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San Fedele Superiore, Italy

Ferrarini L.,Leiden University | Van Lew B.,Leiden University | Reiber J.H.C.,Leiden University | Gandin C.,National Center on Epidemiology | And 6 more authors.
International Psychogeriatrics | Year: 2014

Background: Clinical studies have shown that hippocampal atrophy is present before dementia in people with memory deficits and can predict dementia development. The question remains whether this association holds in the general population. This is of interest for the possible use of hippocampal atrophy to screen population for preventive interventions. The aim of this study was to assess hippocampal volume and shape abnormalities in elderly adults with memory deficits in a cross-sectional population-based study. Methods: We included individuals participating in the Italian Project on the Epidemiology of Alzheimer Disease (IPREA) study: 75 cognitively normal individuals (HC), 31 individuals with memory deficits (MEM), and 31 individuals with memory deficits not otherwise specified (MEMnos). Hippocampal volumes and shape were extracted through manual tracing and the growing and adaptive meshes (GAMEs) shape-modeling algorithm. We investigated between-group differences in hippocampal volume and shape, and correlations with memory deficits. Results: In MEM participants, hippocampal volumes were significantly smaller than in HC and were mildly associated with worse memory scores. Memory-Associated shape changes mapped to the anterior hippocampus. Shape-based analysis detected no significant difference between MEM and HC, while MEMnos showed shape changes in the posterior hippocampus compared with HC and MEM groups. Conclusions: These findings support the discriminant validity of hippocampal volumetry as a biomarker of memory impairment in the general population. The detection of shape changes in MEMnos but not in MEM participants suggests that shape-based biomarkers might lack sensitivity to detect Alzheimer's-like pathology in the general population. Copyright © International Psychogeriatric Association 2014. Source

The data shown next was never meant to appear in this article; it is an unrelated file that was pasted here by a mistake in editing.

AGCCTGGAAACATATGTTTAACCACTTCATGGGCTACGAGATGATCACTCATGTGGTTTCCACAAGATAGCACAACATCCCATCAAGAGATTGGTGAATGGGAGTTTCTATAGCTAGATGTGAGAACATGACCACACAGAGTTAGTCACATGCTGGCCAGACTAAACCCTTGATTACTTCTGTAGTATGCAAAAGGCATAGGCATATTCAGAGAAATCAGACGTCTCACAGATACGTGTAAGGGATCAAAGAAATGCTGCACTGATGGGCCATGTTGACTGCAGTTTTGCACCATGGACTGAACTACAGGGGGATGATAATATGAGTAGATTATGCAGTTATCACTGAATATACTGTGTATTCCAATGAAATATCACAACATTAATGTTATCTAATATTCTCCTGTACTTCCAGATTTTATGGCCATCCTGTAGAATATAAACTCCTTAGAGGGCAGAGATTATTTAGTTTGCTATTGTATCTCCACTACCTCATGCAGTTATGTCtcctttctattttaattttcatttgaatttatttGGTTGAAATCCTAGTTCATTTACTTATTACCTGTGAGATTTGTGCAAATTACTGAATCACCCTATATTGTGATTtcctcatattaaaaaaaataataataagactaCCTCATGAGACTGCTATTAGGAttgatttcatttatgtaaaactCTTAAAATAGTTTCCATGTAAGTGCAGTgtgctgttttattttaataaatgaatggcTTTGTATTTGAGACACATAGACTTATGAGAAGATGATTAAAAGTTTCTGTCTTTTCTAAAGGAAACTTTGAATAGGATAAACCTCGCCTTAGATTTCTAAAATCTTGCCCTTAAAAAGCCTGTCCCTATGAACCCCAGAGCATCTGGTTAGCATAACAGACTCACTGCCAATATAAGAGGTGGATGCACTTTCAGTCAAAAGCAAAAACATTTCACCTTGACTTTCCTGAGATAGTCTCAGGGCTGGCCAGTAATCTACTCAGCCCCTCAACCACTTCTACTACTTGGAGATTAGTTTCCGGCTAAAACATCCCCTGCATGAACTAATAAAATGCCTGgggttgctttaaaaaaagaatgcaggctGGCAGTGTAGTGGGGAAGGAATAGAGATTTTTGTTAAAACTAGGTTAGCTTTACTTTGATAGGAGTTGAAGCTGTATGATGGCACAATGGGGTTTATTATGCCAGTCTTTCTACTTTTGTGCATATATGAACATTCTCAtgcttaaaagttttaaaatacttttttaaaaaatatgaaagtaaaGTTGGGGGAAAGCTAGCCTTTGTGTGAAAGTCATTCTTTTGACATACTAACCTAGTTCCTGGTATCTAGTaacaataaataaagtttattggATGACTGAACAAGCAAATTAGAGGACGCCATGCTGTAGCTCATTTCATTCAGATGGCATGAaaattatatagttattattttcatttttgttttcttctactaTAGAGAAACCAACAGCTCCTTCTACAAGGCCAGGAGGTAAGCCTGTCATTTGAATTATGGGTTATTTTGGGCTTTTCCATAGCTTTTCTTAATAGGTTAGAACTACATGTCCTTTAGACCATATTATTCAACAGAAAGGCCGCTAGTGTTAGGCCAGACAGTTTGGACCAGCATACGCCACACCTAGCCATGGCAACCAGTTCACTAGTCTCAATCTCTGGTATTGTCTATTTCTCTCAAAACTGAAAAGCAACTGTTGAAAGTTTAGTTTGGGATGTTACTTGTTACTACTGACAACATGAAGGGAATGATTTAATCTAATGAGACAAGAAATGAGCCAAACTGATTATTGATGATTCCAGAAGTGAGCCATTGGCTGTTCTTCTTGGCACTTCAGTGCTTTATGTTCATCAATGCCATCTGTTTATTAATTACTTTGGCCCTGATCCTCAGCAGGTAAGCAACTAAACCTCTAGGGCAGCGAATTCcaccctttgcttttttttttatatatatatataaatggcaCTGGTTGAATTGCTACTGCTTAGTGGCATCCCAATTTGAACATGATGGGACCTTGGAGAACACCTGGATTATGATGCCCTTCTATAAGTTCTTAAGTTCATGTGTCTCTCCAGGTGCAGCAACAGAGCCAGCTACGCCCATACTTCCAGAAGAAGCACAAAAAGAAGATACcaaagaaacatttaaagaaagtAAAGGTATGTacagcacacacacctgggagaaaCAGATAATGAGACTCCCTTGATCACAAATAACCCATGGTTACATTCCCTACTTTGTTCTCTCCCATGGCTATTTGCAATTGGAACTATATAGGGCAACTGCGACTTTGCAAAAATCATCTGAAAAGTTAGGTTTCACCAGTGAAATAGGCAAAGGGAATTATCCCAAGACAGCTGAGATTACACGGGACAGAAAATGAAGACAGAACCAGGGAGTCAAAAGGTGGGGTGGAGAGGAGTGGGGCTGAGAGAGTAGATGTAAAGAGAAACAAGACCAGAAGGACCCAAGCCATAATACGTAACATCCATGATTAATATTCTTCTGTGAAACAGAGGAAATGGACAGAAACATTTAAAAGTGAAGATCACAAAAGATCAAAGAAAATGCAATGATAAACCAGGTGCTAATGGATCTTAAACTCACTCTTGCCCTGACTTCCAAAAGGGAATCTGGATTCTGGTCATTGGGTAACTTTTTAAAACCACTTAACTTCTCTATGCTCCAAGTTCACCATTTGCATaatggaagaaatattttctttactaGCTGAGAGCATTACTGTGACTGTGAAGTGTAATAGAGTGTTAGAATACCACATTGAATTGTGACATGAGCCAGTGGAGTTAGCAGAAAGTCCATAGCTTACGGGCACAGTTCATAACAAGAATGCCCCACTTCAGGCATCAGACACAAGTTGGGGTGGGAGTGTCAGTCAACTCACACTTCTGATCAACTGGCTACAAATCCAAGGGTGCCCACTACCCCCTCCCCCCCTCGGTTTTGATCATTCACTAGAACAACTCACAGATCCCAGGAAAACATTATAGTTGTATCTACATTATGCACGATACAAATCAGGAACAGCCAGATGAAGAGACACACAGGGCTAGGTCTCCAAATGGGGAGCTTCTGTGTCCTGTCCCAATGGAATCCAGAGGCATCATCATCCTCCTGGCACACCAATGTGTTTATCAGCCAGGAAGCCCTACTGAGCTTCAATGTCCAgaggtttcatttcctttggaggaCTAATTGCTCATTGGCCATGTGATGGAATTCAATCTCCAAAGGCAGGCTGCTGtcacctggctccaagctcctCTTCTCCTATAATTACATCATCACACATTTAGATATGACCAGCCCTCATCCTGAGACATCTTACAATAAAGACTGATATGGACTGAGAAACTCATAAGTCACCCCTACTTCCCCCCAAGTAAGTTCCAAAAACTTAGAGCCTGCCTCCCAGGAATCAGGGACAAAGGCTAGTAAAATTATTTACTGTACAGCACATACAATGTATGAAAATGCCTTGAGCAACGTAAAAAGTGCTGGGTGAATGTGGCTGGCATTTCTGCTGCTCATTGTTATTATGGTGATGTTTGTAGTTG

Scafato E.,National Center on Epidemiology | Gandin C.,National Center on Epidemiology | Galluzzo L.,National Center on Epidemiology | Ghirini S.,National Center on Epidemiology | And 40 more authors.
Aging Clinical and Experimental Research | Year: 2010

Background and aims: The prevalence of the preclinical phase of dementia varies greatly, according to the diagnostic criteria and assessment procedures applied. The purpose of this study was to estimate the prevalence of cognitive impairment according to the Aging-Associated Cognitive Decline (AACD) diagnostic criteria in an Italian elderly population. Methods: In a multicenter community-based prospective study, 4785 Italian subjects aged 65-84 years, randomly selected from the registries of 12 Italian municipalities, were assessed by personal and informant interviews, physical and neurological examinations and an extensive neuropsychological battery. Results: Of these older subjects, 274 (9.2%) fulfilled all the AACD criteria, whereas 561 (18.8%) fulfilled only 3 of them (AACD-3). When the two groups diagnosed according to AACD criteria (AACD and AACD-3) were merged, the prevalence was 28.0% (28.3% for men, 27.6% for women). Two other groups of subjects were also identified: a) Subjects with Qbjective evidence of Cognitive Decline without cognitive complaints (OCD), 508 (17.0%), i.e., subjects with documented neuropsychological deficits, although neither subjects nor informants reported cognitive complaints; and b) Subjects with Cognitive Complaints without objective demonstrable cognitive deficits (CC), 44 (1.5%), i.e., subjects and/or informants reported cognitive complaints without evidence of neuropsychological deficits. Thus, taking into account the additional OCD group, a total of 1343 persons with cognitive impairment without dementia (45.0%) was identified. Conclusions: On the basis of our results, we estimate that 45% of our population-based Italian sample aged 65-84 years had some kind of cognitive deficits without dementia. ©2010, Editrice Kurtis. Source

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